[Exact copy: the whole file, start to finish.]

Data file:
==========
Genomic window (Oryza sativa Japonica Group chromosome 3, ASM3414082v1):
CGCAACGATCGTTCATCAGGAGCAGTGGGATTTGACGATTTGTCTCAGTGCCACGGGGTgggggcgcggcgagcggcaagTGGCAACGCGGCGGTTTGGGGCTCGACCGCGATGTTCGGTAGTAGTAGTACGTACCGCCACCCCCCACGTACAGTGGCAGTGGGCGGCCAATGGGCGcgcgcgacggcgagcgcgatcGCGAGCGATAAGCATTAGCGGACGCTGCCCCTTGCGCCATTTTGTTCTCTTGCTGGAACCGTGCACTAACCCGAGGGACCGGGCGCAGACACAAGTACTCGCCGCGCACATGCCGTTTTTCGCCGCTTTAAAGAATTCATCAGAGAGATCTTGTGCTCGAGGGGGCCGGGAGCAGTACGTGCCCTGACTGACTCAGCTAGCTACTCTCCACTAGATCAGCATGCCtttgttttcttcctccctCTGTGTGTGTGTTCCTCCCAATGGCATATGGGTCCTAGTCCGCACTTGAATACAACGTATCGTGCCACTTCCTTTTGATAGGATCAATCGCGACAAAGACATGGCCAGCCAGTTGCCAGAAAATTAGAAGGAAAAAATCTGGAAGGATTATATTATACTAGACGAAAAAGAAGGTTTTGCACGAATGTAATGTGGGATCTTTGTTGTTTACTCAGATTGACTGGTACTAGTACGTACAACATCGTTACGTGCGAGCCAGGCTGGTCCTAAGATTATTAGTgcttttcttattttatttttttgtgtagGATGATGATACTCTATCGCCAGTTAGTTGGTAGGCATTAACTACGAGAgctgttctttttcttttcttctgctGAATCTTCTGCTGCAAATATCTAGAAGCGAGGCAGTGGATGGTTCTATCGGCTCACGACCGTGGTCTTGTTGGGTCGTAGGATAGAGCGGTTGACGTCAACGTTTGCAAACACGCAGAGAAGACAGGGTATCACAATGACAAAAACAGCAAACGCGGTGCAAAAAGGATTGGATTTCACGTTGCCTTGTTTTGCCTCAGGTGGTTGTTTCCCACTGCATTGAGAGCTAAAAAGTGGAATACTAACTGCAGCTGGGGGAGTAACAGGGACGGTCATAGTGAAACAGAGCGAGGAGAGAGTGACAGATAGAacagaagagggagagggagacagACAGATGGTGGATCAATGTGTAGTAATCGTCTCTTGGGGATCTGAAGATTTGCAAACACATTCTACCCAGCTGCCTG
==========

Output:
Genomic window (Oryza sativa Japonica Group chromosome 3, ASM3414082v1):
CGCAACGATCGTTCATCAGGAGCAGTGGGATTTGACGATTTGTCTCAGTGCCACGGGGTgggggcgcggcgagcggcaagTGGCAACGCGGCGGTTTGGGGCTCGACCGCGATGTTCGGTAGTAGTAGTACGTACCGCCACCCCCCACGTACAGTGGCAGTGGGCGGCCAATGGGCGcgcgcgacggcgagcgcgatcGCGAGCGATAAGCATTAGCGGACGCTGCCCCTTGCGCCATTTTGTTCTCTTGCTGGAACCGTGCACTAACCCGAGGGACCGGGCGCAGACACAAGTACTCGCCGCGCACATGCCGTTTTTCGCCGCTTTAAAGAATTCATCAGAGAGATCTTGTGCTCGAGGGGGCCGGGAGCAGTACGTGCCCTGACTGACTCAGCTAGCTACTCTCCACTAGATCAGCATGCCtttgttttcttcctccctCTGTGTGTGTGTTCCTCCCAATGGCATATGGGTCCTAGTCCGCACTTGAATACAACGTATCGTGCCACTTCCTTTTGATAGGATCAATCGCGACAAAGACATGGCCAGCCAGTTGCCAGAAAATTAGAAGGAAAAAATCTGGAAGGATTATATTATACTAGACGAAAAAGAAGGTTTTGCACGAATGTAATGTGGGATCTTTGTTGTTTACTCAGATTGACTGGTACTAGTACGTACAACATCGTTACGTGCGAGCCAGGCTGGTCCTAAGATTATTAGTgcttttcttattttatttttttgtgtagGATGATGATACTCTATCGCCAGTTAGTTGGTAGGCATTAACTACGAGAgctgttctttttcttttcttctgctGAATCTTCTGCTGCAAATATCTAGAAGCGAGGCAGTGGATGGTTCTATCGGCTCACGACCGTGGTCTTGTTGGGTCGTAGGATAGAGCGGTTGACGTCAACGTTTGCAAACACGCAGAGAAGACAGGGTATCACAATGACAAAAACAGCAAACGCGGTGCAAAAAGGATTGGATTTCACGTTGCCTTGTTTTGCCTCAGGTGGTTGTTTCCCACTGCATTGAGAGCTAAAAAGTGGAATACTAACTGCAGCTGGGGGAGTAACAGGGACGGTCATAGTGAAACAGAGCGAGGAGAGAGTGACAGATAGAacagaagagggagagggagacagACAGATGGTGGATCAATGTGTAGTAATCGTCTCTTGGGGATCTGAAGATTTGCAAACACATTCTACCCAGCTGCCTG